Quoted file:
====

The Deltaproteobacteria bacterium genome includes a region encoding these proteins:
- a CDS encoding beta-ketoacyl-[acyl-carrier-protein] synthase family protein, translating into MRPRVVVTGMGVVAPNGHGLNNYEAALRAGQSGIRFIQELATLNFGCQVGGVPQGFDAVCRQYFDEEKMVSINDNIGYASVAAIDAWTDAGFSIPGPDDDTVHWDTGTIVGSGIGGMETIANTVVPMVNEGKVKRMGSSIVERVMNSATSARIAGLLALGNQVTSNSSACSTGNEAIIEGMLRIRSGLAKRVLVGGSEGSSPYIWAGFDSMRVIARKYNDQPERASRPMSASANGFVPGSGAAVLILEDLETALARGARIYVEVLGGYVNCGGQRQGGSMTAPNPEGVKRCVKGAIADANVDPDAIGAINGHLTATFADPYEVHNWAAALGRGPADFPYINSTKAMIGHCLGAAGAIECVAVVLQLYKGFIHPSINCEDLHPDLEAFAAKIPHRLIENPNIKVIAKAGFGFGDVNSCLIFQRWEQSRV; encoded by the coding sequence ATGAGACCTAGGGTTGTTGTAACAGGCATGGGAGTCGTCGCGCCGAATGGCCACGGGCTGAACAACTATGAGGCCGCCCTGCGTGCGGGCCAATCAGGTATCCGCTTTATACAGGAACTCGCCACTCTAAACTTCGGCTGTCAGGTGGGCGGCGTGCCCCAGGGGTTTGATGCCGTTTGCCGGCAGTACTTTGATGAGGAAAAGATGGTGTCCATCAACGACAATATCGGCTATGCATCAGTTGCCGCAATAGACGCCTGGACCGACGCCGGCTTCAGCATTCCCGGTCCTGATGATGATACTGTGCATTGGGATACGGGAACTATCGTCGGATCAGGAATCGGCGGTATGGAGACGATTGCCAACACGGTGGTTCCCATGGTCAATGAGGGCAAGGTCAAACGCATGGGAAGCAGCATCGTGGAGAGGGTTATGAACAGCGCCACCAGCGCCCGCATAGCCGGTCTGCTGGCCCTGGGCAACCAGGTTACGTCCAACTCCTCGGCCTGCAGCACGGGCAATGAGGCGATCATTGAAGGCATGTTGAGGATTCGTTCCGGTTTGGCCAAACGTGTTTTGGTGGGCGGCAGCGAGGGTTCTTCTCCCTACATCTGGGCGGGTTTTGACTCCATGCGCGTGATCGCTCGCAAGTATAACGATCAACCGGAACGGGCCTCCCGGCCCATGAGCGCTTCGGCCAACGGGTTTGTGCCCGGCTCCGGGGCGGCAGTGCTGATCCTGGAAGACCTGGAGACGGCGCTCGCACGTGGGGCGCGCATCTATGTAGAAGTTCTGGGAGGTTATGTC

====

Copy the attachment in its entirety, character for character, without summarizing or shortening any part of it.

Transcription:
The Deltaproteobacteria bacterium genome includes a region encoding these proteins:
- a CDS encoding beta-ketoacyl-[acyl-carrier-protein] synthase family protein, translating into MRPRVVVTGMGVVAPNGHGLNNYEAALRAGQSGIRFIQELATLNFGCQVGGVPQGFDAVCRQYFDEEKMVSINDNIGYASVAAIDAWTDAGFSIPGPDDDTVHWDTGTIVGSGIGGMETIANTVVPMVNEGKVKRMGSSIVERVMNSATSARIAGLLALGNQVTSNSSACSTGNEAIIEGMLRIRSGLAKRVLVGGSEGSSPYIWAGFDSMRVIARKYNDQPERASRPMSASANGFVPGSGAAVLILEDLETALARGARIYVEVLGGYVNCGGQRQGGSMTAPNPEGVKRCVKGAIADANVDPDAIGAINGHLTATFADPYEVHNWAAALGRGPADFPYINSTKAMIGHCLGAAGAIECVAVVLQLYKGFIHPSINCEDLHPDLEAFAAKIPHRLIENPNIKVIAKAGFGFGDVNSCLIFQRWEQSRV; encoded by the coding sequence ATGAGACCTAGGGTTGTTGTAACAGGCATGGGAGTCGTCGCGCCGAATGGCCACGGGCTGAACAACTATGAGGCCGCCCTGCGTGCGGGCCAATCAGGTATCCGCTTTATACAGGAACTCGCCACTCTAAACTTCGGCTGTCAGGTGGGCGGCGTGCCCCAGGGGTTTGATGCCGTTTGCCGGCAGTACTTTGATGAGGAAAAGATGGTGTCCATCAACGACAATATCGGCTATGCATCAGTTGCCGCAATAGACGCCTGGACCGACGCCGGCTTCAGCATTCCCGGTCCTGATGATGATACTGTGCATTGGGATACGGGAACTATCGTCGGATCAGGAATCGGCGGTATGGAGACGATTGCCAACACGGTGGTTCCCATGGTCAATGAGGGCAAGGTCAAACGCATGGGAAGCAGCATCGTGGAGAGGGTTATGAACAGCGCCACCAGCGCCCGCATAGCCGGTCTGCTGGCCCTGGGCAACCAGGTTACGTCCAACTCCTCGGCCTGCAGCACGGGCAATGAGGCGATCATTGAAGGCATGTTGAGGATTCGTTCCGGTTTGGCCAAACGTGTTTTGGTGGGCGGCAGCGAGGGTTCTTCTCCCTACATCTGGGCGGGTTTTGACTCCATGCGCGTGATCGCTCGCAAGTATAACGATCAACCGGAACGGGCCTCCCGGCCCATGAGCGCTTCGGCCAACGGGTTTGTGCCCGGCTCCGGGGCGGCAGTGCTGATCCTGGAAGACCTGGAGACGGCGCTCGCACGTGGGGCGCGCATCTATGTAGAAGTTCTGGGAGGTTATGTC